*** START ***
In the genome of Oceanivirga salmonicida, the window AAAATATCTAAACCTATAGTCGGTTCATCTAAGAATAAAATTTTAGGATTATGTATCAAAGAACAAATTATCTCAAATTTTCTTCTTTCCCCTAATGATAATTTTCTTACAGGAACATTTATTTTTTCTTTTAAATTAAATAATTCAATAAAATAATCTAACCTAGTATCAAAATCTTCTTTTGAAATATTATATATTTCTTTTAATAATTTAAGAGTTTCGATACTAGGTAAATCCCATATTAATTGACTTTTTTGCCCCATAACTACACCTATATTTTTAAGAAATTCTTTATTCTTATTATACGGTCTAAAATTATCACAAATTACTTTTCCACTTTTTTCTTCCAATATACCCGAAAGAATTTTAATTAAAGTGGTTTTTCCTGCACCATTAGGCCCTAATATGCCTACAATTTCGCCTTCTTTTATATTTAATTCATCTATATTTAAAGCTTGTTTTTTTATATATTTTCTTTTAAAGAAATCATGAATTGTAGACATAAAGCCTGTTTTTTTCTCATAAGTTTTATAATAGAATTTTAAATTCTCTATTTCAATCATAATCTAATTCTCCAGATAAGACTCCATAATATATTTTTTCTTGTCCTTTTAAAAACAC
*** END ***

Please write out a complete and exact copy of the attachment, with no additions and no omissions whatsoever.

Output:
In the genome of Oceanivirga salmonicida, the window AAAATATCTAAACCTATAGTCGGTTCATCTAAGAATAAAATTTTAGGATTATGTATCAAAGAACAAATTATCTCAAATTTTCTTCTTTCCCCTAATGATAATTTTCTTACAGGAACATTTATTTTTTCTTTTAAATTAAATAATTCAATAAAATAATCTAACCTAGTATCAAAATCTTCTTTTGAAATATTATATATTTCTTTTAATAATTTAAGAGTTTCGATACTAGGTAAATCCCATATTAATTGACTTTTTTGCCCCATAACTACACCTATATTTTTAAGAAATTCTTTATTCTTATTATACGGTCTAAAATTATCACAAATTACTTTTCCACTTTTTTCTTCCAATATACCCGAAAGAATTTTAATTAAAGTGGTTTTTCCTGCACCATTAGGCCCTAATATGCCTACAATTTCGCCTTCTTTTATATTTAATTCATCTATATTTAAAGCTTGTTTTTTTATATATTTTCTTTTAAAGAAATCATGAATTGTAGACATAAAGCCTGTTTTTTTCTCATAAGTTTTATAATAGAATTTTAAATTCTCTATTTCAATCATAATCTAATTCTCCAGATAAGACTCCATAATATATTTTTTCTTGTCCTTTTAAAAACAC